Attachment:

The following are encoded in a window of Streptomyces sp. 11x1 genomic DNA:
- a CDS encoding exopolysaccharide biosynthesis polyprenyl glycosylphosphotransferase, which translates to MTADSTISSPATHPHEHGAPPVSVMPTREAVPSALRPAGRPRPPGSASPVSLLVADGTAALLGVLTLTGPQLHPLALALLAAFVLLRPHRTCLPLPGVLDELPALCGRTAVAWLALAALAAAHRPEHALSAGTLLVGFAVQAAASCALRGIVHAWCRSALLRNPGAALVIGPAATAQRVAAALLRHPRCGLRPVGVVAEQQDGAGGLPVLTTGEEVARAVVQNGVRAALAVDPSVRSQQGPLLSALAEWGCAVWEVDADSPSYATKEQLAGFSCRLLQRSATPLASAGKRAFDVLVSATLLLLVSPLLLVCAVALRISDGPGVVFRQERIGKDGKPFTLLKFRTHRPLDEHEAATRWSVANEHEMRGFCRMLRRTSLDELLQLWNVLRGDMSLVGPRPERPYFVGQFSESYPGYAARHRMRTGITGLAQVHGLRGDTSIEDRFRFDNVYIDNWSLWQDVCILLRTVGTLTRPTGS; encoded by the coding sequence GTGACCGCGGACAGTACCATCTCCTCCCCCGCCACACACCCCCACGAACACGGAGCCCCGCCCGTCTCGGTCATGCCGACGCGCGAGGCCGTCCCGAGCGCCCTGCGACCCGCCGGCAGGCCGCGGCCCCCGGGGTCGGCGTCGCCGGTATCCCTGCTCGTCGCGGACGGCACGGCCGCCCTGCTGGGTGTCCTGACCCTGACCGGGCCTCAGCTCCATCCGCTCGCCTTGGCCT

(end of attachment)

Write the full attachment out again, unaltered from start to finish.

The following are encoded in a window of Streptomyces sp. 11x1 genomic DNA:
- a CDS encoding exopolysaccharide biosynthesis polyprenyl glycosylphosphotransferase, which translates to MTADSTISSPATHPHEHGAPPVSVMPTREAVPSALRPAGRPRPPGSASPVSLLVADGTAALLGVLTLTGPQLHPLALALLAAFVLLRPHRTCLPLPGVLDELPALCGRTAVAWLALAALAAAHRPEHALSAGTLLVGFAVQAAASCALRGIVHAWCRSALLRNPGAALVIGPAATAQRVAAALLRHPRCGLRPVGVVAEQQDGAGGLPVLTTGEEVARAVVQNGVRAALAVDPSVRSQQGPLLSALAEWGCAVWEVDADSPSYATKEQLAGFSCRLLQRSATPLASAGKRAFDVLVSATLLLLVSPLLLVCAVALRISDGPGVVFRQERIGKDGKPFTLLKFRTHRPLDEHEAATRWSVANEHEMRGFCRMLRRTSLDELLQLWNVLRGDMSLVGPRPERPYFVGQFSESYPGYAARHRMRTGITGLAQVHGLRGDTSIEDRFRFDNVYIDNWSLWQDVCILLRTVGTLTRPTGS; encoded by the coding sequence GTGACCGCGGACAGTACCATCTCCTCCCCCGCCACACACCCCCACGAACACGGAGCCCCGCCCGTCTCGGTCATGCCGACGCGCGAGGCCGTCCCGAGCGCCCTGCGACCCGCCGGCAGGCCGCGGCCCCCGGGGTCGGCGTCGCCGGTATCCCTGCTCGTCGCGGACGGCACGGCCGCCCTGCTGGGTGTCCTGACCCTGACCGGGCCTCAGCTCCATCCGCTCGCCTTGGCCT